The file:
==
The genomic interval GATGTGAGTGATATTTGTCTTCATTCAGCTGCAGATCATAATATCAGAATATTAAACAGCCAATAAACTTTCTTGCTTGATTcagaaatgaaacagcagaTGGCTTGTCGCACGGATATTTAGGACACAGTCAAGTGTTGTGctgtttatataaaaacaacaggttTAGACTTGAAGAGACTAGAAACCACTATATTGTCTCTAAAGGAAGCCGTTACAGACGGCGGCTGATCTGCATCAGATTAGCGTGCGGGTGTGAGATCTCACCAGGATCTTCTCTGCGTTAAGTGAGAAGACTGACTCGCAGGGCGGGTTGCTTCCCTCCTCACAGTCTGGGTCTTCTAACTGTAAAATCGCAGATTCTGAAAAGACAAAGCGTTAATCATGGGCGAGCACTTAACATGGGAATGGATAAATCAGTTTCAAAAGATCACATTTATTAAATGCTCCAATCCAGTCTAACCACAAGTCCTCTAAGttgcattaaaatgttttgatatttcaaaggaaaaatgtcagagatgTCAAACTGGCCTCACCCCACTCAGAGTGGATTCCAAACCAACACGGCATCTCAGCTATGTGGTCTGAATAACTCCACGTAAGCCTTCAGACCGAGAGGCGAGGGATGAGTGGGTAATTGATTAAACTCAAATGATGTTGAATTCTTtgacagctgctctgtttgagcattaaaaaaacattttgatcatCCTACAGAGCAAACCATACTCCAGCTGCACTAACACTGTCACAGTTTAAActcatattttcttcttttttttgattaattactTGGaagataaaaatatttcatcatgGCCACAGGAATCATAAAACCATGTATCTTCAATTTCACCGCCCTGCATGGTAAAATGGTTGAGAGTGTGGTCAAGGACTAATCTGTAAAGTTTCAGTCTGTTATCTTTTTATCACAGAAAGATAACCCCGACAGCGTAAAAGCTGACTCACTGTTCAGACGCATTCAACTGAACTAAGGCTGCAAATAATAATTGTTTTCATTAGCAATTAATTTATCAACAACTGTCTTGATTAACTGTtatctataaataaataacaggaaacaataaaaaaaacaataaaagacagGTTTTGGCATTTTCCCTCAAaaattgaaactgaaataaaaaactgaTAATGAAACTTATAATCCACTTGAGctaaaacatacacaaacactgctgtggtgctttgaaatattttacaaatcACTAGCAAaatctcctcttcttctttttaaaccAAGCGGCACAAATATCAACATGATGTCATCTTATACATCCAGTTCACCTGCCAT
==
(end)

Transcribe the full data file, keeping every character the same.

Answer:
The genomic interval GATGTGAGTGATATTTGTCTTCATTCAGCTGCAGATCATAATATCAGAATATTAAACAGCCAATAAACTTTCTTGCTTGATTcagaaatgaaacagcagaTGGCTTGTCGCACGGATATTTAGGACACAGTCAAGTGTTGTGctgtttatataaaaacaacaggttTAGACTTGAAGAGACTAGAAACCACTATATTGTCTCTAAAGGAAGCCGTTACAGACGGCGGCTGATCTGCATCAGATTAGCGTGCGGGTGTGAGATCTCACCAGGATCTTCTCTGCGTTAAGTGAGAAGACTGACTCGCAGGGCGGGTTGCTTCCCTCCTCACAGTCTGGGTCTTCTAACTGTAAAATCGCAGATTCTGAAAAGACAAAGCGTTAATCATGGGCGAGCACTTAACATGGGAATGGATAAATCAGTTTCAAAAGATCACATTTATTAAATGCTCCAATCCAGTCTAACCACAAGTCCTCTAAGttgcattaaaatgttttgatatttcaaaggaaaaatgtcagagatgTCAAACTGGCCTCACCCCACTCAGAGTGGATTCCAAACCAACACGGCATCTCAGCTATGTGGTCTGAATAACTCCACGTAAGCCTTCAGACCGAGAGGCGAGGGATGAGTGGGTAATTGATTAAACTCAAATGATGTTGAATTCTTtgacagctgctctgtttgagcattaaaaaaacattttgatcatCCTACAGAGCAAACCATACTCCAGCTGCACTAACACTGTCACAGTTTAAActcatattttcttcttttttttgattaattactTGGaagataaaaatatttcatcatgGCCACAGGAATCATAAAACCATGTATCTTCAATTTCACCGCCCTGCATGGTAAAATGGTTGAGAGTGTGGTCAAGGACTAATCTGTAAAGTTTCAGTCTGTTATCTTTTTATCACAGAAAGATAACCCCGACAGCGTAAAAGCTGACTCACTGTTCAGACGCATTCAACTGAACTAAGGCTGCAAATAATAATTGTTTTCATTAGCAATTAATTTATCAACAACTGTCTTGATTAACTGTtatctataaataaataacaggaaacaataaaaaaaacaataaaagacagGTTTTGGCATTTTCCCTCAAaaattgaaactgaaataaaaaactgaTAATGAAACTTATAATCCACTTGAGctaaaacatacacaaacactgctgtggtgctttgaaatattttacaaatcACTAGCAAaatctcctcttcttctttttaaaccAAGCGGCACAAATATCAACATGATGTCATCTTATACATCCAGTTCACCTGCCAT